There is a lot of interesting (and once confidential) stuff that came out of the Mix conference this week.
Jon Udell's "Watching Anders Hejlsberg reinvent the relationship between programs and data" ... offers an enthusiastic summary:
A lot of the time, when we use the web, we’re effectively performing joins among data sources. You visit one site to look up some data, then you grab some of it and plug it into another site. If you’re lucky, somebody will have built a mashup, on a third site, to facilitate that join. But what if your browser had the data manipulation chops to help you do that mashup directly? I’m hoping that technologies like Silverlight and LINQ will enable things like that to happen.
Jon doesn't elaborate a whole lot on what "reinventing the relationship between programs and data" means. Fortunately, Anders' LINQ presentation itself is now online. Some points he makes about the new relationship between programs and data include:
Data != Objects - Now you can query data without it being in a database ... LINQ offers "native support for queries as a first class concept". C# and VB now offer the same expresive power as SQL and XQuery built right into the languages. LINQ unifies and brings to a higher level of abstraction the whole notion of data-driven programming.
Imperative->Declarative - Programmers can focus on "what now how" without having to learn a new language such as SQL or XQuery. Imperative approaches have run their course; we won't see 10x productivity improvements anytime soon, nor will compilers be able to automatically adapt imperative code to new hardware. But the declarative approach will support 10x improvements in the performance of data-driven applications and the "what not now" approach allows compilers to adapt to multicore architectures and so forth. The key is to adapt programming styles to a more declarative, query-oriented style. LINQ supports this.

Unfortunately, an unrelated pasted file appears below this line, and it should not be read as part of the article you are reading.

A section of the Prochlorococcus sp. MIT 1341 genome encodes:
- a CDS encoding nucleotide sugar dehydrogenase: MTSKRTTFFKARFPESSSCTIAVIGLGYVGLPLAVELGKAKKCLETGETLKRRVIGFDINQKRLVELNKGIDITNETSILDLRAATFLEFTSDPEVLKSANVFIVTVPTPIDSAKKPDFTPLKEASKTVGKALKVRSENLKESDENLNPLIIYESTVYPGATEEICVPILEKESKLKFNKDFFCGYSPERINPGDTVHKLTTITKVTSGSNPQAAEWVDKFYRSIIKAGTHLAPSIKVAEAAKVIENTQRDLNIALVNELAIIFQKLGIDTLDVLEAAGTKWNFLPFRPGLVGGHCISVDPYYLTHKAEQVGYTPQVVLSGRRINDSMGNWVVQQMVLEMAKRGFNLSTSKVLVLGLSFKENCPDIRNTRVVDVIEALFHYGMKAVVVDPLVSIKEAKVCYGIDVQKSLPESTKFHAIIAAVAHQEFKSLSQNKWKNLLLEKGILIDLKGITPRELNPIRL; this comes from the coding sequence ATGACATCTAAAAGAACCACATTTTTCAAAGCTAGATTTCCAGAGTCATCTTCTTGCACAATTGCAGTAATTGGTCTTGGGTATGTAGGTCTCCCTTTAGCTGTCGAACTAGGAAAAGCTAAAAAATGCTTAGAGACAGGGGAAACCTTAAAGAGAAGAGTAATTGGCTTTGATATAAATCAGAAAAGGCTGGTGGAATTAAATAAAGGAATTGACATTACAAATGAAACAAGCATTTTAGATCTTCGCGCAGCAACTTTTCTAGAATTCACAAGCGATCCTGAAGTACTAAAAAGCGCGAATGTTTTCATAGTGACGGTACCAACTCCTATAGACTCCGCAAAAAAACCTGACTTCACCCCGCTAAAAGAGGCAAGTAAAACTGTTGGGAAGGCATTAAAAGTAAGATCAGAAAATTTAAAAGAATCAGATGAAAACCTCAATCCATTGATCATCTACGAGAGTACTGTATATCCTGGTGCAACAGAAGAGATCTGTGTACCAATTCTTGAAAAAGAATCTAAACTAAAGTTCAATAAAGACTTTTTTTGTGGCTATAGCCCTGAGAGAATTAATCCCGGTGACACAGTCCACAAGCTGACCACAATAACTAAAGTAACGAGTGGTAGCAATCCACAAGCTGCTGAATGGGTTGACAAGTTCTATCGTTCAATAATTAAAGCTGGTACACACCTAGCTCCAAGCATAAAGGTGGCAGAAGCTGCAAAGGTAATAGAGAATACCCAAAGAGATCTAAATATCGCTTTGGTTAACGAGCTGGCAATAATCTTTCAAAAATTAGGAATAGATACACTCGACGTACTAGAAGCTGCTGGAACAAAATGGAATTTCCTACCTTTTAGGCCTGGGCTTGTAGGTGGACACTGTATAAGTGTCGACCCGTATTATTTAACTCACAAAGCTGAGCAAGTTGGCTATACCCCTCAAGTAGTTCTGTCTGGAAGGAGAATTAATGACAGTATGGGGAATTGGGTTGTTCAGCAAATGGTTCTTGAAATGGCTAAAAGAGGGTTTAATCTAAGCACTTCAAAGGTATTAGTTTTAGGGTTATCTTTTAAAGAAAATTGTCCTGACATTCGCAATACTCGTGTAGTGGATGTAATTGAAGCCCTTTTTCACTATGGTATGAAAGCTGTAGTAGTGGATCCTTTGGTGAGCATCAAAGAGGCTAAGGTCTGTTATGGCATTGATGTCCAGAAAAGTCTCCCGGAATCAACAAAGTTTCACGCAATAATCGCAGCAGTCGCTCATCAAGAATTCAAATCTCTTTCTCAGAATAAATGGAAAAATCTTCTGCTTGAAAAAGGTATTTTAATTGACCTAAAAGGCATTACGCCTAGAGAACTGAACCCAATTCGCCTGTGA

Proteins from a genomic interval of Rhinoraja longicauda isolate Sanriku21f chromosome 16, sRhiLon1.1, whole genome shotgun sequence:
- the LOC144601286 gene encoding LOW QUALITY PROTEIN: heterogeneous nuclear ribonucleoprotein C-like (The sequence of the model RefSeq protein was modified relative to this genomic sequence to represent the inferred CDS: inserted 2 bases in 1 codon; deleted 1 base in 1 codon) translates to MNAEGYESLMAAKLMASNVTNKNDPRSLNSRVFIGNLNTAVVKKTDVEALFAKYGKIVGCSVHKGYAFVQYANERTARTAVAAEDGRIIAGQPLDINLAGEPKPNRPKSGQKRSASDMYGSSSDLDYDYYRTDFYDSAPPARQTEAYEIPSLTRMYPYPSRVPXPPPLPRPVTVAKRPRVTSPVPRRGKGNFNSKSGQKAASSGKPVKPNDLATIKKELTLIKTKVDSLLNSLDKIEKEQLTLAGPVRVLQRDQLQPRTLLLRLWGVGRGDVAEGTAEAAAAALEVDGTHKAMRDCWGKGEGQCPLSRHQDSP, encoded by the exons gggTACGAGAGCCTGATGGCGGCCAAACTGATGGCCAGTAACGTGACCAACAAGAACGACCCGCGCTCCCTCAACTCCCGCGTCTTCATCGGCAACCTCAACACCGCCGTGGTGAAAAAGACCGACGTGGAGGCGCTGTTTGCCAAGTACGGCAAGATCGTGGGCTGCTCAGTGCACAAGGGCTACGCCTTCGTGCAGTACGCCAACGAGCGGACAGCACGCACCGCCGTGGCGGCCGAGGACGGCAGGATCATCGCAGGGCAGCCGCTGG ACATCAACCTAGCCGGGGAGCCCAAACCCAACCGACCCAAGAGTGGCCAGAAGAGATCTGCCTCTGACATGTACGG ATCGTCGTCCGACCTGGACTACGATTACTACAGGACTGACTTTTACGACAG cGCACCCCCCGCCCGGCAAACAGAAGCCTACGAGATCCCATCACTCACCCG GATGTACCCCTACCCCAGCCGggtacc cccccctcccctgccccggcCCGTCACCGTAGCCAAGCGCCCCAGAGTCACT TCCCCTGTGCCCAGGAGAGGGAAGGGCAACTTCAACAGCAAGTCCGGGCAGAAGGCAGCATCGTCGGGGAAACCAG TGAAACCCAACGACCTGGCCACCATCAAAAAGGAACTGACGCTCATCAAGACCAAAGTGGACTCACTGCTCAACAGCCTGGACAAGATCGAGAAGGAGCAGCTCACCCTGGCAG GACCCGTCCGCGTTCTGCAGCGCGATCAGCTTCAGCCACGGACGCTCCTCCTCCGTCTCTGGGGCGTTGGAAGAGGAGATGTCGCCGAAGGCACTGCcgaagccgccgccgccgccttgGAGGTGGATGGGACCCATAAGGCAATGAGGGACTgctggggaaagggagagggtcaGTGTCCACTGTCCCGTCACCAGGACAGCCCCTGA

OO programming languages have no notion of projection, you have to do it with tedious declarations and imperative transformations. LINQ makes this much easier, with anonymous types and functional construction. In the demo, Anders usees this approach to transform XML data into business objects with very little code, and no schemas or code generators.
I'd elaborate a bit on the last point. Lots of technologies exist that leverage some explicit mapping from raw data to programming objects; that mapping might be a conceptual model, a schema, an ontology, or an adapter. For example, XQuery is used to integrate and query over diverse data sources, but only after the data has been explicitly transformed from its native representation (e.g. SQL tables) to an XQuery data model. LINQ to Objects and LINQ to XML, on the other hand exploit the IEnumerable<T>, aka monads/monoids, that is implicit in almost all collections of data, or exposed as axes in XML documents. To me, that's the essence of LINQ's reinvention of the relationship between programs and data: conceptualizing data in an object graph, database, XML document (or Amazon.com catalog, LDAP directory, ad infinitum) allows developers to write smaller, cleaner, more parallelizable, etc. programs with much less concern for the plumbing.